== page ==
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Monday, February 15, 2016

The Complex Mess in the Middle East

Erdogan uses ISIS to suppress Kurds, West stays silent – Turkish MP

Buildings which were damaged during the security operations and clashes between Turkish security forces and Kurdish militants, are pictured in Sur district of Diyarbakir, Turkey February 11, 2016 © Sertac Kayar 

President Recep Tayyip Erdogan has been using ISIS to advance his Middle East policy and suppress the Kurds, and Ankara’s elite maintains vibrant economic ties with the terror group and harbors its militants, a Turkish MP has told Russian media.

“Erdogan uses ISIS [Islamic State/IS, also known as ISIS/ISIL] against the Kurds. He can’t send the Turkish Army directly to Syrian Kurdistan, but he can use ISIS as an instrument against the Kurds. He has a greater Ottoman Empire in his mind, that’s his dream, while ISIS is one of the instruments [to achieve it],” Selma Irmak, a Turkish MP from the Peace and Democracy Party told RIA Novosti on Monday.

There are many signs that the Turkish leadership is aiding Islamic State and benefiting from it, Irmak argued.

“Wounded militants are given medical treatment in Turkey. For ISIS, Turkey is a very important supply channel. They are allowed to pass through the Turkish border, being given IDs [and other documents],” she added.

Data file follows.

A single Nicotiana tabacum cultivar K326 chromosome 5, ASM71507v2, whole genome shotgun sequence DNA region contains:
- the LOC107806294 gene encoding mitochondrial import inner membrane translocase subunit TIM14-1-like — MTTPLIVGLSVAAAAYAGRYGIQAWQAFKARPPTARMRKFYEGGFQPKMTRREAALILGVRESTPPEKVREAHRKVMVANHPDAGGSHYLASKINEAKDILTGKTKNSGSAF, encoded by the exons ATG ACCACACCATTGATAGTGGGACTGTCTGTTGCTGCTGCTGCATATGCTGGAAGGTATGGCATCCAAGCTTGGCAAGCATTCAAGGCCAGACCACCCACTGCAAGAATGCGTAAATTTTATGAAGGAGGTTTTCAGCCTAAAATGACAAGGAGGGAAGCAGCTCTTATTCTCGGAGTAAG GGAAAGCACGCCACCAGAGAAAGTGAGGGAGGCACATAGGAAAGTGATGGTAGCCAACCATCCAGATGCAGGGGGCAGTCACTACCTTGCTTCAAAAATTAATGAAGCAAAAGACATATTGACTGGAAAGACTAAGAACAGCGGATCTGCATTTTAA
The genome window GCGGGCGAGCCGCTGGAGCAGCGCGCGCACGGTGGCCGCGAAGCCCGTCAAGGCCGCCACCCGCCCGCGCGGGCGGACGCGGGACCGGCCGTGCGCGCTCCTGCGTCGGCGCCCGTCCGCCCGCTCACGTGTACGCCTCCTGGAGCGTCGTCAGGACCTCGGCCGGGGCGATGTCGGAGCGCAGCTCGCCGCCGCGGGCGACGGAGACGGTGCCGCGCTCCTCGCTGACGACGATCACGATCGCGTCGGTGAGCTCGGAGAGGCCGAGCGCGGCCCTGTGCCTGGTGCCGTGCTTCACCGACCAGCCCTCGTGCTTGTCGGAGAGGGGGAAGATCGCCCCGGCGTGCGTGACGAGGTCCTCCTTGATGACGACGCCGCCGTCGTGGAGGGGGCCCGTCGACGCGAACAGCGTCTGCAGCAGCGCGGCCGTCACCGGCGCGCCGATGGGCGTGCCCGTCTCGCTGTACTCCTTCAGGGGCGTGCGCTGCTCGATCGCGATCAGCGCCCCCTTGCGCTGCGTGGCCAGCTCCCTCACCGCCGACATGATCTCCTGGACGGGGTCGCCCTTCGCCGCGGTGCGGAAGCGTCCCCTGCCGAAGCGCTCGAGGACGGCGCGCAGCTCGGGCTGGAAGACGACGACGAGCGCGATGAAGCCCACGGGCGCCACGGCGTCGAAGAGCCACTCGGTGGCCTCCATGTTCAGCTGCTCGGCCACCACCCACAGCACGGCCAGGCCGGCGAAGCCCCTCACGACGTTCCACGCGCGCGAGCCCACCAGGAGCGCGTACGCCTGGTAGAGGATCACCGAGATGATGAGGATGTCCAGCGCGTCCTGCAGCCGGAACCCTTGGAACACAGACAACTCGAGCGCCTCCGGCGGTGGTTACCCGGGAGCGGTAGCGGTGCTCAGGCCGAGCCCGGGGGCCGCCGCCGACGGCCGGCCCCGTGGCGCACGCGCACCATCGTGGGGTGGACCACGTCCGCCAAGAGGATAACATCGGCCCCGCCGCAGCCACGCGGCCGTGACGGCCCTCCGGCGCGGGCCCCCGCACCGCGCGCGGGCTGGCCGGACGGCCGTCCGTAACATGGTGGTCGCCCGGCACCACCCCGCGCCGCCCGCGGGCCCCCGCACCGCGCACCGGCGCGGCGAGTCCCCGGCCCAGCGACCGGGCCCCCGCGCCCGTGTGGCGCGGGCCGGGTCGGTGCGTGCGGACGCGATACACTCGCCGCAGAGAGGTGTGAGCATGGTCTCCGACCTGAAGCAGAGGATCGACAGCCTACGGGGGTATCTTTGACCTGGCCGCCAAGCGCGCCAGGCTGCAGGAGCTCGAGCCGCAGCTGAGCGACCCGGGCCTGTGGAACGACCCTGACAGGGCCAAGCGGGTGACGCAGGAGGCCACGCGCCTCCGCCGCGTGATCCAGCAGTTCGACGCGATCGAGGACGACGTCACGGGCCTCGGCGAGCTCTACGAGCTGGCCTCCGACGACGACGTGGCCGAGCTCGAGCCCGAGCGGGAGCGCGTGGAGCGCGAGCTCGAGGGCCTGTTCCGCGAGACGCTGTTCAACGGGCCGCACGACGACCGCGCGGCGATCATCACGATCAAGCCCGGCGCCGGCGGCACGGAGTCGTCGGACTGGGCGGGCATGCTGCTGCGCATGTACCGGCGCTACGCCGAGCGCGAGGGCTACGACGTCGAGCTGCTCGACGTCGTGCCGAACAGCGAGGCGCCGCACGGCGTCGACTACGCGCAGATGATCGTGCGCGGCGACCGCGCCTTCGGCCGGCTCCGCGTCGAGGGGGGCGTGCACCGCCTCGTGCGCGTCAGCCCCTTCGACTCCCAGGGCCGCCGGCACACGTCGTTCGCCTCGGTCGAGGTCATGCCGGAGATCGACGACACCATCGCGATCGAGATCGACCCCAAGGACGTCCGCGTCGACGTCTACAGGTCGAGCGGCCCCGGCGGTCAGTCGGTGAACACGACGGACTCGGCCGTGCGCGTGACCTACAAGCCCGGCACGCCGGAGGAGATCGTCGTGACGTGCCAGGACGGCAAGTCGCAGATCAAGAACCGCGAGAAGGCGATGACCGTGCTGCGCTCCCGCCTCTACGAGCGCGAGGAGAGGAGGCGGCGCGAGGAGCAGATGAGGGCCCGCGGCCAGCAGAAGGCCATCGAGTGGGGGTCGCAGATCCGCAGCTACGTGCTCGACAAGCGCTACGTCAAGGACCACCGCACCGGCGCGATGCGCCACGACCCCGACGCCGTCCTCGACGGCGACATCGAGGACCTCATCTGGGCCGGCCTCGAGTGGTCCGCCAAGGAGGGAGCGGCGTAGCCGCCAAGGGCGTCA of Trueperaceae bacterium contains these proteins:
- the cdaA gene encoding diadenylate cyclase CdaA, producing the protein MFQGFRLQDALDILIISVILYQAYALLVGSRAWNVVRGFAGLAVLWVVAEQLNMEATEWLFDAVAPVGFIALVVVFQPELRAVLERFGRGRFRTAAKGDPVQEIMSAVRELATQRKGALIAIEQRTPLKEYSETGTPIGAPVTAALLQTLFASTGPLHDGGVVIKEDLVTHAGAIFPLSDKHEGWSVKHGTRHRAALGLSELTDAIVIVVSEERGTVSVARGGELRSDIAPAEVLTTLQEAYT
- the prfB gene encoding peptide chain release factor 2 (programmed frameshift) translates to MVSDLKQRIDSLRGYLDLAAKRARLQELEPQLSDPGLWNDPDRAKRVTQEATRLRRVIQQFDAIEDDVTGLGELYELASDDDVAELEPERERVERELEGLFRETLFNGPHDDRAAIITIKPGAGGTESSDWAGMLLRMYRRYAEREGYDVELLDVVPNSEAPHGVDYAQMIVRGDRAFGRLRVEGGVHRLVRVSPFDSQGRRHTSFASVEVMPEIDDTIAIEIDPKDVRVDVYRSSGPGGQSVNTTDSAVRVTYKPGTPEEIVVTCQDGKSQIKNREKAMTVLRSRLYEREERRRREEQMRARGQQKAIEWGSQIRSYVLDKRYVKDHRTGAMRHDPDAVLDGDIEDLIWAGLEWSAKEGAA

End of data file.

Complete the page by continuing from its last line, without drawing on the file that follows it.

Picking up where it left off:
ISIS has training camps in Turkey,” Irmak stressed, citing other examples of Turkey providing IS with certain capabilities, including the fact that all militants go back and forth into Syria through Turkish territory.

Both the Turkish elite and the terrorist group enjoy economic ties as well," Irmak argued.

“ISIS’ oil is sold via Turkey. All of ISIS’ external [trade] operations are being carried out via Turkey and involve not only oil.” Part of the terrorist group’s criminal business trafficking hostages as well as female slaves of Yazidi and Assyrian minorities, while “the government is, of course, well aware of it,” she added.

More proof could be the absence of any violence between the Turkish military and Islamic State militants.